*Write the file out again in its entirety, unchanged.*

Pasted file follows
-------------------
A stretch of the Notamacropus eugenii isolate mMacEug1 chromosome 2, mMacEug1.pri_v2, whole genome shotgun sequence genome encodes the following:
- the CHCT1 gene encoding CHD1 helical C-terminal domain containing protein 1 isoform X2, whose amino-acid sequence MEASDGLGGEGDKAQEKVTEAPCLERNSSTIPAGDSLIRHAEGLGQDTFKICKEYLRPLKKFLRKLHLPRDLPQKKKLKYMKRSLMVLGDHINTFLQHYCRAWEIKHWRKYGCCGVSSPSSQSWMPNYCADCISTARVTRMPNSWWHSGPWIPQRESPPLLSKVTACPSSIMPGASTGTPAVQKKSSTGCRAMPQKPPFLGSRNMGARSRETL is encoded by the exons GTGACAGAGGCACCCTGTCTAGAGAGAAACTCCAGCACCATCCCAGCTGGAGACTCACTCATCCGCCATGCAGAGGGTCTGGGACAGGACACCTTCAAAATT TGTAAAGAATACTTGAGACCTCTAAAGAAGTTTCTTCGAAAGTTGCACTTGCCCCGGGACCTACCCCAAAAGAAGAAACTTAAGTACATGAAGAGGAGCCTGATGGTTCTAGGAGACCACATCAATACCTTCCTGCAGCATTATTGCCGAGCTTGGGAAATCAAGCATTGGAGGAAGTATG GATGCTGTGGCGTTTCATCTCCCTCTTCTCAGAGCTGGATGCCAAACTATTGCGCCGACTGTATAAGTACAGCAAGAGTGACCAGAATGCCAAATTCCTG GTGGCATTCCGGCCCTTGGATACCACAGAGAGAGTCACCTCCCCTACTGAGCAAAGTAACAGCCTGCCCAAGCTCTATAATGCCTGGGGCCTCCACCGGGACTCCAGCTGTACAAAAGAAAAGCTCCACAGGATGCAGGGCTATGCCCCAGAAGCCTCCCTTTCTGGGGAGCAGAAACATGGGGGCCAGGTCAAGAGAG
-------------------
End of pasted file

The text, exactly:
A stretch of the Notamacropus eugenii isolate mMacEug1 chromosome 2, mMacEug1.pri_v2, whole genome shotgun sequence genome encodes the following:
- the CHCT1 gene encoding CHD1 helical C-terminal domain containing protein 1 isoform X2, whose amino-acid sequence MEASDGLGGEGDKAQEKVTEAPCLERNSSTIPAGDSLIRHAEGLGQDTFKICKEYLRPLKKFLRKLHLPRDLPQKKKLKYMKRSLMVLGDHINTFLQHYCRAWEIKHWRKYGCCGVSSPSSQSWMPNYCADCISTARVTRMPNSWWHSGPWIPQRESPPLLSKVTACPSSIMPGASTGTPAVQKKSSTGCRAMPQKPPFLGSRNMGARSRETL is encoded by the exons GTGACAGAGGCACCCTGTCTAGAGAGAAACTCCAGCACCATCCCAGCTGGAGACTCACTCATCCGCCATGCAGAGGGTCTGGGACAGGACACCTTCAAAATT TGTAAAGAATACTTGAGACCTCTAAAGAAGTTTCTTCGAAAGTTGCACTTGCCCCGGGACCTACCCCAAAAGAAGAAACTTAAGTACATGAAGAGGAGCCTGATGGTTCTAGGAGACCACATCAATACCTTCCTGCAGCATTATTGCCGAGCTTGGGAAATCAAGCATTGGAGGAAGTATG GATGCTGTGGCGTTTCATCTCCCTCTTCTCAGAGCTGGATGCCAAACTATTGCGCCGACTGTATAAGTACAGCAAGAGTGACCAGAATGCCAAATTCCTG GTGGCATTCCGGCCCTTGGATACCACAGAGAGAGTCACCTCCCCTACTGAGCAAAGTAACAGCCTGCCCAAGCTCTATAATGCCTGGGGCCTCCACCGGGACTCCAGCTGTACAAAAGAAAAGCTCCACAGGATGCAGGGCTATGCCCCAGAAGCCTCCCTTTCTGGGGAGCAGAAACATGGGGGCCAGGTCAAGAGAG